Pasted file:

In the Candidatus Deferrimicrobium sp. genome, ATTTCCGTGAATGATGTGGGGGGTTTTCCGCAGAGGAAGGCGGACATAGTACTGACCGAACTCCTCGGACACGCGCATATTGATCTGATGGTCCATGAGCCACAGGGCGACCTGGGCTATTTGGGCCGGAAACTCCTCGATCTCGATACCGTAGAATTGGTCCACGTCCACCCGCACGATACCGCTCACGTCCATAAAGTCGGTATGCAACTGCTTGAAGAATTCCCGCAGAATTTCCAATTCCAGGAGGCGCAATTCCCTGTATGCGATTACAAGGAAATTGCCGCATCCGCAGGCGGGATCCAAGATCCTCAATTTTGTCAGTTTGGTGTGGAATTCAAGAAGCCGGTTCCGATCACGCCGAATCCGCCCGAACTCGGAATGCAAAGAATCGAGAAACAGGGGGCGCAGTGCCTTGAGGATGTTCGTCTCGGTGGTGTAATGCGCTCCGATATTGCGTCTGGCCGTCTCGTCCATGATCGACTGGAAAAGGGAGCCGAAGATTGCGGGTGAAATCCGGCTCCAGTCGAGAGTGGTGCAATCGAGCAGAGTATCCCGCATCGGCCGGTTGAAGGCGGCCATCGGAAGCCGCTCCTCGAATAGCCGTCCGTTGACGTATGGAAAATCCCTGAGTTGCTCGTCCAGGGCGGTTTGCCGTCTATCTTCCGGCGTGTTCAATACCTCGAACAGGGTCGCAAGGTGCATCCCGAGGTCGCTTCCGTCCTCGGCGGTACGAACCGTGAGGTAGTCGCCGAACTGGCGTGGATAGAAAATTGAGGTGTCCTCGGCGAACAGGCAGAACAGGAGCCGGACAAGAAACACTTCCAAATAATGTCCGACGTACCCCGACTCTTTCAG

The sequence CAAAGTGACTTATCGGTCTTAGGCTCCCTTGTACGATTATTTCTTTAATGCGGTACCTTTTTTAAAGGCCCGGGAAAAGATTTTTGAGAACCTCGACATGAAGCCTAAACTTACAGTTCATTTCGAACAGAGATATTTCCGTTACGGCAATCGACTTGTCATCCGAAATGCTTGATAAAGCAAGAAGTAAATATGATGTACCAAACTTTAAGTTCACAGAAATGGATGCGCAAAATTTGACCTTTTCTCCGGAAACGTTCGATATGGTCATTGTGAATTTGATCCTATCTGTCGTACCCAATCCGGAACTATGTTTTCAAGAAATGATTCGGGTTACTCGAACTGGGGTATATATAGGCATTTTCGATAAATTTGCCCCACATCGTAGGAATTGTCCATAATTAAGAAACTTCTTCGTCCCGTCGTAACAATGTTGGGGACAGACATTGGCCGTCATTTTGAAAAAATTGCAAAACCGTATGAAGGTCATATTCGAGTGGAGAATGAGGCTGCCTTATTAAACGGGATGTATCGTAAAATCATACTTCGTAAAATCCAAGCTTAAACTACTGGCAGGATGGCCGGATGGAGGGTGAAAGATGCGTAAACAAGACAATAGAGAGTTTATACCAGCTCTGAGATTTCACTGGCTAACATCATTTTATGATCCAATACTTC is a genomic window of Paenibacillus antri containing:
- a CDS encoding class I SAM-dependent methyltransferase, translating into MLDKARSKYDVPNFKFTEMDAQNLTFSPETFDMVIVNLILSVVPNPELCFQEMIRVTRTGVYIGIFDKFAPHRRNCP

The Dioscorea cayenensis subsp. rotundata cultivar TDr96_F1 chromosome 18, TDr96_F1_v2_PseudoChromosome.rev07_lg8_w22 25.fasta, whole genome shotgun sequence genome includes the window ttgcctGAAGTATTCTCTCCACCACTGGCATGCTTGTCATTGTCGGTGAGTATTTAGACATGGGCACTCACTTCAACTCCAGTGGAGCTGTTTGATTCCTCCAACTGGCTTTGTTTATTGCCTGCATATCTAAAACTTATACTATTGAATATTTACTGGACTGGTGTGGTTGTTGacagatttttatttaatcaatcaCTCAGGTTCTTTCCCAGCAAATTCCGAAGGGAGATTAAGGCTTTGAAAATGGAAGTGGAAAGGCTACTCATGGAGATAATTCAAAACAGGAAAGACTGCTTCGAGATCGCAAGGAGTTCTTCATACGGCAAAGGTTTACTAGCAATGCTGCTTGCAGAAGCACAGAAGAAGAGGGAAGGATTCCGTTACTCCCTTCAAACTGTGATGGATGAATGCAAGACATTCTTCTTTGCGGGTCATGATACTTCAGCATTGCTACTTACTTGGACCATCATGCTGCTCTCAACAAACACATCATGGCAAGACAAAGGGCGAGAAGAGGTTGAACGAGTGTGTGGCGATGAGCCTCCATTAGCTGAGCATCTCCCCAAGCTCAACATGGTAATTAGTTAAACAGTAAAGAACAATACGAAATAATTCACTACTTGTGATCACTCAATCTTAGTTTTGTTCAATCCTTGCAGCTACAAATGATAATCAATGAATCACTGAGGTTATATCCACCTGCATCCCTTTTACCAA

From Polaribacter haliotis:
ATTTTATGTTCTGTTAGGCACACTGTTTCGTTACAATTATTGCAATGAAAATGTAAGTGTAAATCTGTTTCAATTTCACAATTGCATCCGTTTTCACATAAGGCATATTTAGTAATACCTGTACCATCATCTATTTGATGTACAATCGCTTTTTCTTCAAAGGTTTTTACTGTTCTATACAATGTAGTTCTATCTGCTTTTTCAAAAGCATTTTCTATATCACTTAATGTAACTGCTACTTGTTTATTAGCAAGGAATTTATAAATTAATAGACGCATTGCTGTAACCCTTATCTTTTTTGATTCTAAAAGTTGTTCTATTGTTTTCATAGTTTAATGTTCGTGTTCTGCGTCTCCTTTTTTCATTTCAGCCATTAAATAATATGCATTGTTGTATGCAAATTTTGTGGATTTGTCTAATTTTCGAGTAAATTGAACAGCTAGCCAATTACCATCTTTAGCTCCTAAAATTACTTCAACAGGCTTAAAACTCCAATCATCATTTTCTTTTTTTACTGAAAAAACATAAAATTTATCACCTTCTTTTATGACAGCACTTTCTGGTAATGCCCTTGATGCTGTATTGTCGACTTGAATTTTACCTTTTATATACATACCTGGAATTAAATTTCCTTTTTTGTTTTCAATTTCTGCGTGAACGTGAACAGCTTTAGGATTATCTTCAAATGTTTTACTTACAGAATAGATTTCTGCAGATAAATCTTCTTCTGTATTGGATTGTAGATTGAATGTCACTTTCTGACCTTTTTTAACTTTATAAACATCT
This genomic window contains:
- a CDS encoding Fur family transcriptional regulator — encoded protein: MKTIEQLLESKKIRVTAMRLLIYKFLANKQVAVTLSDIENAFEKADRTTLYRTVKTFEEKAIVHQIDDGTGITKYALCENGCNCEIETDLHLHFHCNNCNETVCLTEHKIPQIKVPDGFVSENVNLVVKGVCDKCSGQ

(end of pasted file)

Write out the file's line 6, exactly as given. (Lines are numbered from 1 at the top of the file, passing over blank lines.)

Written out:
ATTTTATGTTCTGTTAGGCACACTGTTTCGTTACAATTATTGCAATGAAAATGTAAGTGTAAATCTGTTTCAATTTCACAATTGCATCCGTTTTCACATAAGGCATATTTAGTAATACCTGTACCATCATCTATTTGATGTACAATCGCTTTTTCTTCAAAGGTTTTTACTGTTCTATACAATGTAGTTCTATCTGCTTTTTCAAAAGCATTTTCTATATCACTTAATGTAACTGCTACTTGTTTATTAGCAAGGAATTTATAAATTAATAGACGCATTGCTGTAACCCTTATCTTTTTTGATTCTAAAAGTTGTTCTATTGTTTTCATAGTTTAATGTTCGTGTTCTGCGTCTCCTTTTTTCATTTCAGCCATTAAATAATATGCATTGTTGTATGCAAATTTTGTGGATTTGTCTAATTTTCGAGTAAATTGAACAGCTAGCCAATTACCATCTTTAGCTCCTAAAATTACTTCAACAGGCTTAAAACTCCAATCATCATTTTCTTTTTTTACTGAAAAAACATAAAATTTATCACCTTCTTTTATGACAGCACTTTCTGGTAATGCCCTTGATGCTGTATTGTCGACTTGAATTTTACCTTTTATATACATACCTGGAATTAAATTTCCTTTTTTGTTTTCAATTTCTGCGTGAACGTGAACAGCTTTAGGATTATCTTCAAATGTTTTACTTACAGAATAGATTTCTGCAGATAAATCTTCTTCTGTATTGGATTGTAGATTGAATGTCACTTTCTGACCTTTTTTAACTTTATAAACATCT